February 27, 2012; Source: Reuters
If we were holding a contest for “most depressing headline,” this one from Reuters might be in contention: “U.S. investors lack interest in companies doing good.” This was apparently the prevailing sentiment at a meeting of the Committee Encouraging Corporate Philanthropy, who met in New York City on Monday, which was International Corporate Philanthropy Day.
According to PriceWaterhouseCoopers Chairman Bob Moritz, while many corporations are interested in contributing to projects and causes that advance the public good, that ideal is being trumpeted by employees and consumers, but not by shareholders.
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“Investors are really not driving this at all,” Moritz said. “The reality is that when you look at various companies doing earnings calls and the like, you’re not getting questions around these kinds of topics.”
And it seems corporations are listening. According to a Giving USA Foundation report, corporations were responsible for just five percent ($15 billion) of all charitable giving in the U.S. in 2010, while individual giving accounted for 73 percent, or $211 billion.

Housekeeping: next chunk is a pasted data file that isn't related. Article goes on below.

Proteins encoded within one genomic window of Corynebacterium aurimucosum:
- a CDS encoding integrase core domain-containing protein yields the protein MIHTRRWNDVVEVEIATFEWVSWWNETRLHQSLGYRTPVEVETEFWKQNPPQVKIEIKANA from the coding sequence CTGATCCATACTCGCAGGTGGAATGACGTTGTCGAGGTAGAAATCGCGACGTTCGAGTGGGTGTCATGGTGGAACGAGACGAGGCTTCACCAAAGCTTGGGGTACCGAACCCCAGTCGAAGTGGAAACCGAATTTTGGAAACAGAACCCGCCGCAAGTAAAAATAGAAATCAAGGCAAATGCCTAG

The 70 CEOs gathered in New York City discussed a number of ways to change this dynamic, among them developing an index for measuring corporate philanthropy in a more standardized way. However, while such a metric would likely be of interest to NPQ and other philanthropy wonks, it doesn’t seem to address the root of the problem, as identified by the CEOs themselves—namely, that too few investors and shareholders care about anything beyond their earnings.
Perhaps the first step in reversing this trend is not a report, but simply a question that potential investors and shareholders should add to their rotation when they receive that earnings call from Corporation X. Instead of simply asking, “How much money did you make me?” investors could also ask, “How are you making our world better?” If we take the corporate CEOs at their word, it seems that even this slight level of interest—which could be put forth with minimal effort on the part of shareholders—could justify an increase in corporate philanthropy. Or do you think corporations pointing to shareholder indifference on philanthropy is just a convenient excuse for not giving more? –Mike Keefe-Feldman